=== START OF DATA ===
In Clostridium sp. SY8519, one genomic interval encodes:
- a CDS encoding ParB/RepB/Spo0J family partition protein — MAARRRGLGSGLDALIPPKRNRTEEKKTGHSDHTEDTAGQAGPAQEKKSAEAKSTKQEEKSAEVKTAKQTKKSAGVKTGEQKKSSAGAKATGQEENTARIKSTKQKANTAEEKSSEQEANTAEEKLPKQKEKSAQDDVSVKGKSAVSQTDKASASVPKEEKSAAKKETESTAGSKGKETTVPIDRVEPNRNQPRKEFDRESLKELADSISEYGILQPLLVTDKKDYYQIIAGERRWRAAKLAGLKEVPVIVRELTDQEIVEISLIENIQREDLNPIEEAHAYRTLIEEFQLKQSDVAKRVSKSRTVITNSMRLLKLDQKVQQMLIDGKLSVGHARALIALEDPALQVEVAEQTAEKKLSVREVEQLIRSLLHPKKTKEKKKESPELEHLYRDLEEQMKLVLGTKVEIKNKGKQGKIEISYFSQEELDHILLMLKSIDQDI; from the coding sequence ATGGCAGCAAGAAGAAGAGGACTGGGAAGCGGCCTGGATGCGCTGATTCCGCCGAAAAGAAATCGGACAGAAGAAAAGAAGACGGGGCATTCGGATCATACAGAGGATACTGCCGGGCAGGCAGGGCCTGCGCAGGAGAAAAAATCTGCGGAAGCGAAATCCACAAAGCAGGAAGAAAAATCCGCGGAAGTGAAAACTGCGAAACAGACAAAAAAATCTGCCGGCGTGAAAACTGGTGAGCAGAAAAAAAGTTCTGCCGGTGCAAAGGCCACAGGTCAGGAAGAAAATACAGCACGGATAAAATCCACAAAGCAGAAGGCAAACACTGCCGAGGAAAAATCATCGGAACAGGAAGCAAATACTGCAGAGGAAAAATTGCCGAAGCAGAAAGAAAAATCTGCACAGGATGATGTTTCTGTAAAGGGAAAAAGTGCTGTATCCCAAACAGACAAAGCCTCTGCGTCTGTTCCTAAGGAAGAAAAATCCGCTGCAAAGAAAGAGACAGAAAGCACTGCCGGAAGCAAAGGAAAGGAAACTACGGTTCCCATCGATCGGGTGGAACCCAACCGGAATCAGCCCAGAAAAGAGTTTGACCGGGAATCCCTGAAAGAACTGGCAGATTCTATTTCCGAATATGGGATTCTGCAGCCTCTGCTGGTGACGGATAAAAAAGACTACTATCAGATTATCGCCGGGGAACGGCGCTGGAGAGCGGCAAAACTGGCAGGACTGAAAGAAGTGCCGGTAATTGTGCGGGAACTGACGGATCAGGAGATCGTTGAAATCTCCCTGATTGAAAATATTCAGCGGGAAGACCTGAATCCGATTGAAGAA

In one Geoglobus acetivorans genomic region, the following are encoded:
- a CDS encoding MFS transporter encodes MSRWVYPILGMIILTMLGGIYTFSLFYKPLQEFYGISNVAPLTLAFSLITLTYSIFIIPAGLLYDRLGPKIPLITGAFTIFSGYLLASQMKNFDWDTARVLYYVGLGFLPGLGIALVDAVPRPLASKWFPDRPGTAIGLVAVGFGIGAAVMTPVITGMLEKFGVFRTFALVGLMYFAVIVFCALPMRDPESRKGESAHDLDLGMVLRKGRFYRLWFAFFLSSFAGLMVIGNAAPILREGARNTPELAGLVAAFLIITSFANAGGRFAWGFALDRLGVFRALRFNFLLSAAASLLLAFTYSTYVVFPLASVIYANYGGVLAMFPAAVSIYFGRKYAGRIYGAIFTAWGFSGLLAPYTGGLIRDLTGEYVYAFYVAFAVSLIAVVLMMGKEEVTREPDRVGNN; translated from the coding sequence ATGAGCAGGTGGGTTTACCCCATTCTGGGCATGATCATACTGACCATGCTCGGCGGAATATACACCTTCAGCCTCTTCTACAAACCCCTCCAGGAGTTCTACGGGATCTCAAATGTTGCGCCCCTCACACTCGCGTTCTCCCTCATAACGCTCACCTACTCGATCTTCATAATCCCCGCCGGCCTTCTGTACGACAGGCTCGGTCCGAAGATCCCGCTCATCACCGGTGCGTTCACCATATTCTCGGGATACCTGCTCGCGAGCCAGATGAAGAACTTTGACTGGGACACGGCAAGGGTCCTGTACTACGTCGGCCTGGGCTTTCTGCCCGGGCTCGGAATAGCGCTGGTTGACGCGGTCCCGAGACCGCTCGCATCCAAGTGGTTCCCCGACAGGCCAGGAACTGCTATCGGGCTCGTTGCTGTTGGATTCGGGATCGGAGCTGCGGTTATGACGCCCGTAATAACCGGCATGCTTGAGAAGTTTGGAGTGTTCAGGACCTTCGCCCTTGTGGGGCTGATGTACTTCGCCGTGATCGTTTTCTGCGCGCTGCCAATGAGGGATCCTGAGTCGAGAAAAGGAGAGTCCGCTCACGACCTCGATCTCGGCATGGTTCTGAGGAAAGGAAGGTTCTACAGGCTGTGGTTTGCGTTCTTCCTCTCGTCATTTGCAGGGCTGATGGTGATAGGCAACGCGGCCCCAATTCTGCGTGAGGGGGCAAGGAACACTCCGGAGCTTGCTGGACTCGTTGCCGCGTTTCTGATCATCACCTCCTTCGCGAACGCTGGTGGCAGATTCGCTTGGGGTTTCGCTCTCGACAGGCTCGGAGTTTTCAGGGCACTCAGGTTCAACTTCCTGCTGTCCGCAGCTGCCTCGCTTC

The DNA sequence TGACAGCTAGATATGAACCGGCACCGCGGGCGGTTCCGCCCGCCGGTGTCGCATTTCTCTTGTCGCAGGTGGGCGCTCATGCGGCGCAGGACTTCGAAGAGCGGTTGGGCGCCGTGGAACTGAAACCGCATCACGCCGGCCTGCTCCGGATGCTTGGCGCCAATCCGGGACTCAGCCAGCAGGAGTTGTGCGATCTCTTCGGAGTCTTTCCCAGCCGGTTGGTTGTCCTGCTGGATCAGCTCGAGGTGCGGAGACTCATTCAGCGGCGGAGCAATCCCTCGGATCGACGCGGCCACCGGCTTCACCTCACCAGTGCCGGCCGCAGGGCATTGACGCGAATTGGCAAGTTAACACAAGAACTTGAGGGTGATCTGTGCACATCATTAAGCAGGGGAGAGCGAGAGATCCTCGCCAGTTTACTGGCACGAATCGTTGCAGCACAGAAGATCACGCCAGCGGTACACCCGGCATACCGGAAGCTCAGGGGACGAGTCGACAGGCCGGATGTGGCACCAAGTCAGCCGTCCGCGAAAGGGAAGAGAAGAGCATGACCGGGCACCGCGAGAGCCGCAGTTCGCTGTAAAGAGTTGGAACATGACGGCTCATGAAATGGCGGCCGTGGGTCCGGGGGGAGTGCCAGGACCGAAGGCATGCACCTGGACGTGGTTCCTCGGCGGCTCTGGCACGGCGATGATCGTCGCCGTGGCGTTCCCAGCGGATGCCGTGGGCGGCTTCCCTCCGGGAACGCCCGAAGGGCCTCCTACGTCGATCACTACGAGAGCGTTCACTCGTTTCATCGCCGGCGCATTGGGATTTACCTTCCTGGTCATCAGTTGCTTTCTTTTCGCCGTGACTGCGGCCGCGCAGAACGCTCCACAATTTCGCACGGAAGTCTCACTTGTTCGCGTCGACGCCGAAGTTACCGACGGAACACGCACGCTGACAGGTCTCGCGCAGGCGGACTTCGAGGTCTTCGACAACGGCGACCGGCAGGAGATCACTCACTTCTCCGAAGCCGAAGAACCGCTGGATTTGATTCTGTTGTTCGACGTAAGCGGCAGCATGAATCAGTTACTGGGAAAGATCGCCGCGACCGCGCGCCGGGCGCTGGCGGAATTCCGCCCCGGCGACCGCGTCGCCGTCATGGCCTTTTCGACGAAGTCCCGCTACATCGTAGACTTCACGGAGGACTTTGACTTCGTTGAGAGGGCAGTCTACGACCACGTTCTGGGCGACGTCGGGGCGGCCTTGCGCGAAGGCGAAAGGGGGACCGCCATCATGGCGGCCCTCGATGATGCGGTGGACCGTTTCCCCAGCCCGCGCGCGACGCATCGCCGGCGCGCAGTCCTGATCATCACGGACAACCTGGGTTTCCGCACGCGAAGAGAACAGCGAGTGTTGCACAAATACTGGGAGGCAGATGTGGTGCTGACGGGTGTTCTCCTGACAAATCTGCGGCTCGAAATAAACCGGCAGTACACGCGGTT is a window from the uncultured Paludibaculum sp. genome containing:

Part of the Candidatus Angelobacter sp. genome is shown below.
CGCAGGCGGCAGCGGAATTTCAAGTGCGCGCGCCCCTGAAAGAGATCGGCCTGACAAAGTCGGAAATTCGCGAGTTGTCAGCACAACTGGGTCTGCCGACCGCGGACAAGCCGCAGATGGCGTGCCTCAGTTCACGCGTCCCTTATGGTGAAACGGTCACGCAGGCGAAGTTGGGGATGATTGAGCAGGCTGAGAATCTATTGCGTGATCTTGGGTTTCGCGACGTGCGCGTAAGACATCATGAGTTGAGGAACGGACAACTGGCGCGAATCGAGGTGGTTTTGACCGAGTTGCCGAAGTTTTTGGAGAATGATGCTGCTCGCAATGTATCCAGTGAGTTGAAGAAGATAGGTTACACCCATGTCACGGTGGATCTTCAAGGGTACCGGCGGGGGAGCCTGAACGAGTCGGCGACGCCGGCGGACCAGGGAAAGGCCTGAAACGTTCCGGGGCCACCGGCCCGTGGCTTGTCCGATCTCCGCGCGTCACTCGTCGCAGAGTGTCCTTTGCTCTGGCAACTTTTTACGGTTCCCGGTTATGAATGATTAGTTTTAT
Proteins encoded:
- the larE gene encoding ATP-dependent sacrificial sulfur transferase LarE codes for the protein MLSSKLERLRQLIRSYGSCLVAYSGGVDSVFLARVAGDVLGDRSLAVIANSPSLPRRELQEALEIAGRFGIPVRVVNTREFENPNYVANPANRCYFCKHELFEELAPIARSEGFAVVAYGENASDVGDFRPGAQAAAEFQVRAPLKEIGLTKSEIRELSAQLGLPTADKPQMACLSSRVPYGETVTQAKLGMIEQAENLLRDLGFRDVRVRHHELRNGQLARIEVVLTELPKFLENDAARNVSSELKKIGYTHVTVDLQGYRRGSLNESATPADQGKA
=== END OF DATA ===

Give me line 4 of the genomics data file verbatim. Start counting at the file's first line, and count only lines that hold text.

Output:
- a CDS encoding MFS transporter encodes MSRWVYPILGMIILTMLGGIYTFSLFYKPLQEFYGISNVAPLTLAFSLITLTYSIFIIPAGLLYDRLGPKIPLITGAFTIFSGYLLASQMKNFDWDTARVLYYVGLGFLPGLGIALVDAVPRPLASKWFPDRPGTAIGLVAVGFGIGAAVMTPVITGMLEKFGVFRTFALVGLMYFAVIVFCALPMRDPESRKGESAHDLDLGMVLRKGRFYRLWFAFFLSSFAGLMVIGNAAPILREGARNTPELAGLVAAFLIITSFANAGGRFAWGFALDRLGVFRALRFNFLLSAAASLLLAFTYSTYVVFPLASVIYANYGGVLAMFPAAVSIYFGRKYAGRIYGAIFTAWGFSGLLAPYTGGLIRDLTGEYVYAFYVAFAVSLIAVVLMMGKEEVTREPDRVGNN; translated from the coding sequence ATGAGCAGGTGGGTTTACCCCATTCTGGGCATGATCATACTGACCATGCTCGGCGGAATATACACCTTCAGCCTCTTCTACAAACCCCTCCAGGAGTTCTACGGGATCTCAAATGTTGCGCCCCTCACACTCGCGTTCTCCCTCATAACGCTCACCTACTCGATCTTCATAATCCCCGCCGGCCTTCTGTACGACAGGCTCGGTCCGAAGATCCCGCTCATCACCGGTGCGTTCACCATATTCTCGGGATACCTGCTCGCGAGCCAGATGAAGAACTTTGACTGGGACACGGCAAGGGTCCTGTACTACGTCGGCCTGGGCTTTCTGCCCGGGCTCGGAATAGCGCTGGTTGACGCGGTCCCGAGACCGCTCGCATCCAAGTGGTTCCCCGACAGGCCAGGAACTGCTATCGGGCTCGTTGCTGTTGGATTCGGGATCGGAGCTGCGGTTATGACGCCCGTAATAACCGGCATGCTTGAGAAGTTTGGAGTGTTCAGGACCTTCGCCCTTGTGGGGCTGATGTACTTCGCCGTGATCGTTTTCTGCGCGCTGCCAATGAGGGATCCTGAGTCGAGAAAAGGAGAGTCCGCTCACGACCTCGATCTCGGCATGGTTCTGAGGAAAGGAAGGTTCTACAGGCTGTGGTTTGCGTTCTTCCTCTCGTCATTTGCAGGGCTGATGGTGATAGGCAACGCGGCCCCAATTCTGCGTGAGGGGGCAAGGAACACTCCGGAGCTTGCTGGACTCGTTGCCGCGTTTCTGATCATCACCTCCTTCGCGAACGCTGGTGGCAGATTCGCTTGGGGTTTCGCTCTCGACAGGCTCGGAGTTTTCAGGGCACTCAGGTTCAACTTCCTGCTGTCCGCAGCTGCCTCGCTTC